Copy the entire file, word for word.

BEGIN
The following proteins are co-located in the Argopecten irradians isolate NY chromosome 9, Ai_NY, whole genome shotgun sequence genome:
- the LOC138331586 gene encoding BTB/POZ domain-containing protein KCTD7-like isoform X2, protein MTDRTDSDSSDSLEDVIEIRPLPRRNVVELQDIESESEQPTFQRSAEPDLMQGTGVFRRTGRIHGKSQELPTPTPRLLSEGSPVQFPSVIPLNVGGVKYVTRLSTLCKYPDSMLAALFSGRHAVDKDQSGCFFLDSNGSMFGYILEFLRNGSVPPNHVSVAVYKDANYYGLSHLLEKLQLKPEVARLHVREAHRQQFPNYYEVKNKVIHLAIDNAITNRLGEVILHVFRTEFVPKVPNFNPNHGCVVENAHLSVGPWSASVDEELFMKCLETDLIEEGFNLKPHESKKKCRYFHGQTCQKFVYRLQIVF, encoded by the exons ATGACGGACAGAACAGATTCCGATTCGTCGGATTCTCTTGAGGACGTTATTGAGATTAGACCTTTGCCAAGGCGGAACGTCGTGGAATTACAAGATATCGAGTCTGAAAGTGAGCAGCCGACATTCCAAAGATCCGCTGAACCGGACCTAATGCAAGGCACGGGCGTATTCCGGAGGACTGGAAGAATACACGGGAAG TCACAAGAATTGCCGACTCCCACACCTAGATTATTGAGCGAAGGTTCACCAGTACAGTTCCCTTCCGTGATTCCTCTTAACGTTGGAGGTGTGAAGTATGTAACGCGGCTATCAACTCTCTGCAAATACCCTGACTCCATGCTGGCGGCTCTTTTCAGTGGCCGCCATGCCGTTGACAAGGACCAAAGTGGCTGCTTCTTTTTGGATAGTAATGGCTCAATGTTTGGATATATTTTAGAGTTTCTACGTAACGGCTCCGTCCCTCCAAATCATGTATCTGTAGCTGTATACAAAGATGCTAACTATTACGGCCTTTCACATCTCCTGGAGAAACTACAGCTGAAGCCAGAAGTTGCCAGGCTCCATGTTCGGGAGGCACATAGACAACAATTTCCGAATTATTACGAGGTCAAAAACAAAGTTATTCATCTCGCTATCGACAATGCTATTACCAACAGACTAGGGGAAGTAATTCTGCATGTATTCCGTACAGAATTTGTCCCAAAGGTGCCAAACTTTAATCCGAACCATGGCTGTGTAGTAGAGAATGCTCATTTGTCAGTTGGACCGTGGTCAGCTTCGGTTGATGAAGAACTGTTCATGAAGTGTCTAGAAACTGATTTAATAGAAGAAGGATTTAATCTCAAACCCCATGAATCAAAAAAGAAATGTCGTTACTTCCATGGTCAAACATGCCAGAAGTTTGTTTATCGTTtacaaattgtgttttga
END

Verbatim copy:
The following proteins are co-located in the Argopecten irradians isolate NY chromosome 9, Ai_NY, whole genome shotgun sequence genome:
- the LOC138331586 gene encoding BTB/POZ domain-containing protein KCTD7-like isoform X2, protein MTDRTDSDSSDSLEDVIEIRPLPRRNVVELQDIESESEQPTFQRSAEPDLMQGTGVFRRTGRIHGKSQELPTPTPRLLSEGSPVQFPSVIPLNVGGVKYVTRLSTLCKYPDSMLAALFSGRHAVDKDQSGCFFLDSNGSMFGYILEFLRNGSVPPNHVSVAVYKDANYYGLSHLLEKLQLKPEVARLHVREAHRQQFPNYYEVKNKVIHLAIDNAITNRLGEVILHVFRTEFVPKVPNFNPNHGCVVENAHLSVGPWSASVDEELFMKCLETDLIEEGFNLKPHESKKKCRYFHGQTCQKFVYRLQIVF, encoded by the exons ATGACGGACAGAACAGATTCCGATTCGTCGGATTCTCTTGAGGACGTTATTGAGATTAGACCTTTGCCAAGGCGGAACGTCGTGGAATTACAAGATATCGAGTCTGAAAGTGAGCAGCCGACATTCCAAAGATCCGCTGAACCGGACCTAATGCAAGGCACGGGCGTATTCCGGAGGACTGGAAGAATACACGGGAAG TCACAAGAATTGCCGACTCCCACACCTAGATTATTGAGCGAAGGTTCACCAGTACAGTTCCCTTCCGTGATTCCTCTTAACGTTGGAGGTGTGAAGTATGTAACGCGGCTATCAACTCTCTGCAAATACCCTGACTCCATGCTGGCGGCTCTTTTCAGTGGCCGCCATGCCGTTGACAAGGACCAAAGTGGCTGCTTCTTTTTGGATAGTAATGGCTCAATGTTTGGATATATTTTAGAGTTTCTACGTAACGGCTCCGTCCCTCCAAATCATGTATCTGTAGCTGTATACAAAGATGCTAACTATTACGGCCTTTCACATCTCCTGGAGAAACTACAGCTGAAGCCAGAAGTTGCCAGGCTCCATGTTCGGGAGGCACATAGACAACAATTTCCGAATTATTACGAGGTCAAAAACAAAGTTATTCATCTCGCTATCGACAATGCTATTACCAACAGACTAGGGGAAGTAATTCTGCATGTATTCCGTACAGAATTTGTCCCAAAGGTGCCAAACTTTAATCCGAACCATGGCTGTGTAGTAGAGAATGCTCATTTGTCAGTTGGACCGTGGTCAGCTTCGGTTGATGAAGAACTGTTCATGAAGTGTCTAGAAACTGATTTAATAGAAGAAGGATTTAATCTCAAACCCCATGAATCAAAAAAGAAATGTCGTTACTTCCATGGTCAAACATGCCAGAAGTTTGTTTATCGTTtacaaattgtgttttga